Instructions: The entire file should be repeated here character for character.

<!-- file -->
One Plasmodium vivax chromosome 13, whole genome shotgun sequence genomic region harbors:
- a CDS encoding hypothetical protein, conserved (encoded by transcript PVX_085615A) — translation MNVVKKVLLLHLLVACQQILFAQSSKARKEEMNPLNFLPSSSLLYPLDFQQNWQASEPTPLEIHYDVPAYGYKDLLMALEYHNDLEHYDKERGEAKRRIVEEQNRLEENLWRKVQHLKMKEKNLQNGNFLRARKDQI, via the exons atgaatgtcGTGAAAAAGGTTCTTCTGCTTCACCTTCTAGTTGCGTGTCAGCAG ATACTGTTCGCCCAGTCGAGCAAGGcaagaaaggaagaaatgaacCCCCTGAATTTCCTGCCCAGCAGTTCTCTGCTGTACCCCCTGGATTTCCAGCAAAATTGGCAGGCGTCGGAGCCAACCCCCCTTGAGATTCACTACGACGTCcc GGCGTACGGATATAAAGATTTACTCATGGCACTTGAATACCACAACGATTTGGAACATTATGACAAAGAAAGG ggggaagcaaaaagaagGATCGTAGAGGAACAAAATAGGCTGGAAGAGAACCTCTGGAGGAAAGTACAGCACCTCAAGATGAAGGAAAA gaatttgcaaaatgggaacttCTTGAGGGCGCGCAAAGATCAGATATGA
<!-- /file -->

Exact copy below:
One Plasmodium vivax chromosome 13, whole genome shotgun sequence genomic region harbors:
- a CDS encoding hypothetical protein, conserved (encoded by transcript PVX_085615A) — translation MNVVKKVLLLHLLVACQQILFAQSSKARKEEMNPLNFLPSSSLLYPLDFQQNWQASEPTPLEIHYDVPAYGYKDLLMALEYHNDLEHYDKERGEAKRRIVEEQNRLEENLWRKVQHLKMKEKNLQNGNFLRARKDQI, via the exons atgaatgtcGTGAAAAAGGTTCTTCTGCTTCACCTTCTAGTTGCGTGTCAGCAG ATACTGTTCGCCCAGTCGAGCAAGGcaagaaaggaagaaatgaacCCCCTGAATTTCCTGCCCAGCAGTTCTCTGCTGTACCCCCTGGATTTCCAGCAAAATTGGCAGGCGTCGGAGCCAACCCCCCTTGAGATTCACTACGACGTCcc GGCGTACGGATATAAAGATTTACTCATGGCACTTGAATACCACAACGATTTGGAACATTATGACAAAGAAAGG ggggaagcaaaaagaagGATCGTAGAGGAACAAAATAGGCTGGAAGAGAACCTCTGGAGGAAAGTACAGCACCTCAAGATGAAGGAAAA gaatttgcaaaatgggaacttCTTGAGGGCGCGCAAAGATCAGATATGA